- A plus sign which allows you to add words if you have an active subscription and you have words not yet added from an active word list
- The volume. This is independent of your device volume and allows you to adjust the sound of Skritter so you can do things like listen to music while studying and not have the Skritter audio drown on the song completely.
You can also click on the down arrow below the sample Chinese sentence to view the Pinyin.
The reading test is essentially a Pinyin writing test. ?On the website you enter the Pinyin using the numbers 1 – 5 for the tone. For a quick refresher the tones in order are:
- Rising Tone
- High Tone
- Inflected Tone
- Falling Tone
- Neutral Tone
Based on what you write the website will grade your response with either “correct” with a green tick to “forgot” with a red cross.
On the App you just need to think of the answer and when prompted be honest and select if your answer was correct (“got-it”), incorrect (“not quite correct (“so-so”) or if it was “easy”.
Definition testing is the same for the website and App. You will be prompted for the definition and then self grade your answer.
The Tone testing is similar to the the writing test whereby you will need to use your mouse on the website to draw the tone, or just your finger if you are using a tablet or phone. Skritter will grade your answer, however be careful, if you are a bit sloppy with your tone drawing it might give ou a correct answer in stead of incorrect and vice-versa.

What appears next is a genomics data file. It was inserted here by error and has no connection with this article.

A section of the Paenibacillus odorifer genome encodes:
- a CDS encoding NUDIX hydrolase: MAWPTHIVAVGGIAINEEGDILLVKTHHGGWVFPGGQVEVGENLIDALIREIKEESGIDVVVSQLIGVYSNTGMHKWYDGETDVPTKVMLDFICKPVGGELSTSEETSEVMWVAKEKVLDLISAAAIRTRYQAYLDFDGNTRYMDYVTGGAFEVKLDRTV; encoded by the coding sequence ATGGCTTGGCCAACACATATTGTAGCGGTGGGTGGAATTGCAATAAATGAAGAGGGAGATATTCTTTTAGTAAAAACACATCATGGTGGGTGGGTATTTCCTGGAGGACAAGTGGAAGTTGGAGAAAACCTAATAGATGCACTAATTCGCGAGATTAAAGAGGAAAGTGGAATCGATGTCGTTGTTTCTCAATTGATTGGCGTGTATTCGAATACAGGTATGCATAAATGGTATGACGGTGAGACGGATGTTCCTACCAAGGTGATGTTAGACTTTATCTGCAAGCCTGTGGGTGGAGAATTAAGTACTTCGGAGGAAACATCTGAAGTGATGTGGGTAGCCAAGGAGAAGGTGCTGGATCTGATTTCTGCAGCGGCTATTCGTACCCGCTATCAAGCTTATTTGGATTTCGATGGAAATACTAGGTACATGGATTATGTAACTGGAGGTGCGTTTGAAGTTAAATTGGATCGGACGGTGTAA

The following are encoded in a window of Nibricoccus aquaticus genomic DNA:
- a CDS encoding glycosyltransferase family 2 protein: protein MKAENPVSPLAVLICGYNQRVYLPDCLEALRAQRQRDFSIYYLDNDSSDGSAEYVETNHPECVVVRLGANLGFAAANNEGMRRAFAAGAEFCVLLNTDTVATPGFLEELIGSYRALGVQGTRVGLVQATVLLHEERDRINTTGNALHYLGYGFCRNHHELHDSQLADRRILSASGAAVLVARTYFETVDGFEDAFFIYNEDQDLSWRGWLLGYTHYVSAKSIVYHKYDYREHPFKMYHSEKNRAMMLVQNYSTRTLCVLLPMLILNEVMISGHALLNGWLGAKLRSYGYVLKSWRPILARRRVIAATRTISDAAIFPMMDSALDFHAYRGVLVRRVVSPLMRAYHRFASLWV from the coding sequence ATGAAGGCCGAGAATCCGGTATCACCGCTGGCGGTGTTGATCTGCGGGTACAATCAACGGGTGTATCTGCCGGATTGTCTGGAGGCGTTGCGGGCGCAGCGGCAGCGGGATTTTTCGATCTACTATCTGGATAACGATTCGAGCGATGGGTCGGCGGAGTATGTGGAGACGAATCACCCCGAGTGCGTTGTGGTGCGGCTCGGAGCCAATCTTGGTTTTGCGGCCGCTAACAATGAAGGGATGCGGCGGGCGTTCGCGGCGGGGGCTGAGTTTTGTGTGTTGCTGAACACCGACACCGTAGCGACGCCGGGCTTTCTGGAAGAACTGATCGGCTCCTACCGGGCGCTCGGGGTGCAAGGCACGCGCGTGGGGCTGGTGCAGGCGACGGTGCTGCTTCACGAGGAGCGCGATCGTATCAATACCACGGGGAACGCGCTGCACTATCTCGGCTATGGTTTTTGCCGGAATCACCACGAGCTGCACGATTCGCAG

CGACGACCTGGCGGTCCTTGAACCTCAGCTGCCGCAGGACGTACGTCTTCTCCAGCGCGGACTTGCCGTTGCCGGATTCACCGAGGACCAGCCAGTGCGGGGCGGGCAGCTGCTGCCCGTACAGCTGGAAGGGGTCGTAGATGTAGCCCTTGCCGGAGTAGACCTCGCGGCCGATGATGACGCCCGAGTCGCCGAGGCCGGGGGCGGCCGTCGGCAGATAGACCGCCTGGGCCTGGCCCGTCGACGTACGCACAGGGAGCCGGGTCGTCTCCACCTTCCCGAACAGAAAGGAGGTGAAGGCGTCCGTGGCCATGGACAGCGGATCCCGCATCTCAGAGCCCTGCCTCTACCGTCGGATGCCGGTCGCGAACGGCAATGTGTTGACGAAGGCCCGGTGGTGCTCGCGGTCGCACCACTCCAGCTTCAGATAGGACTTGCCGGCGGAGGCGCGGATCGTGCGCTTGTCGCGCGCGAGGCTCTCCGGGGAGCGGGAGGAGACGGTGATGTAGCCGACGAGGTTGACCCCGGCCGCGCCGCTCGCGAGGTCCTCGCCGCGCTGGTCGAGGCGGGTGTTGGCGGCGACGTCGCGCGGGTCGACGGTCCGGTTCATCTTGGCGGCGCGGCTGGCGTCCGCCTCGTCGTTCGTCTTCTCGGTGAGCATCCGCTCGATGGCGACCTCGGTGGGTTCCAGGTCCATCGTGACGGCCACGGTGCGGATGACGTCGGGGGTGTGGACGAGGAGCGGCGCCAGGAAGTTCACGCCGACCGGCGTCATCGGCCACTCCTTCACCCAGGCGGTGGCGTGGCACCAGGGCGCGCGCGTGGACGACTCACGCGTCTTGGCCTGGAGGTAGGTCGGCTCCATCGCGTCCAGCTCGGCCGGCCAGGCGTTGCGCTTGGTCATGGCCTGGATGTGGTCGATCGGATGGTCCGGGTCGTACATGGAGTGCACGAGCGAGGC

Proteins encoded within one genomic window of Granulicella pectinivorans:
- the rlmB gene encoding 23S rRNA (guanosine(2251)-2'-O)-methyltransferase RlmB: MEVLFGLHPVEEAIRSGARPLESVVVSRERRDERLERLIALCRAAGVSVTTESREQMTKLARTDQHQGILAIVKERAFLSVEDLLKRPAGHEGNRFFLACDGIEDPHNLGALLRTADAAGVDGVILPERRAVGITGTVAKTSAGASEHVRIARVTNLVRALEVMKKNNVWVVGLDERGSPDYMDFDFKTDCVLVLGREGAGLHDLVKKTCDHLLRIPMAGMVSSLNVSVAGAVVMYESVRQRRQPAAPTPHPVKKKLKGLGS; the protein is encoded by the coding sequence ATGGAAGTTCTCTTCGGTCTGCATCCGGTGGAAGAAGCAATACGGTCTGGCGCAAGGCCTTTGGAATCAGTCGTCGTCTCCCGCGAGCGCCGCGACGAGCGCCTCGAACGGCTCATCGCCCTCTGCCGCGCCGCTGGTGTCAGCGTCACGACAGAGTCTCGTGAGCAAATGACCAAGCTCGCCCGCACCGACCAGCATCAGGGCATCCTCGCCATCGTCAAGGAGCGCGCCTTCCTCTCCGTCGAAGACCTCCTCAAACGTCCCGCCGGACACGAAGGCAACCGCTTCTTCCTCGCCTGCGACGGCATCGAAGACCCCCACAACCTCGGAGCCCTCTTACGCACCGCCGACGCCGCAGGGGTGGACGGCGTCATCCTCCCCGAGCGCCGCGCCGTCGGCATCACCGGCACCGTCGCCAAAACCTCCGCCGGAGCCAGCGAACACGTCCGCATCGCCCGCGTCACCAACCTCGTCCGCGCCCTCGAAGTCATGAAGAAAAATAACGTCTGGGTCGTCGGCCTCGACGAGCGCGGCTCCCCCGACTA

Summary of test types
Below is a summary of the test types, showing what you are prompted with (the hint) and what you must provide.
|Chinese character word/character||X||X||X|
|Pinyin of word/character with tones||X|
|Pinyin of word/character without tones||X|
|English definition word/character||X||X|
|Sample Chinese sentence written in Chinese with blanks for tested word/character||X||X|
Skritter uses SRS
I thought it might be helpful to cover how Skritter grades your answers and how it works at a high level. If you want more information on SRS, please refer to my previous post.
How Skritter grades your answers
For each character or word you are tested on, you get one of four grades:
- Easy (“easy”)
- Correct (“got-it”)
- Not quite correct (“so-so”)
- Incorrect (“forgot”)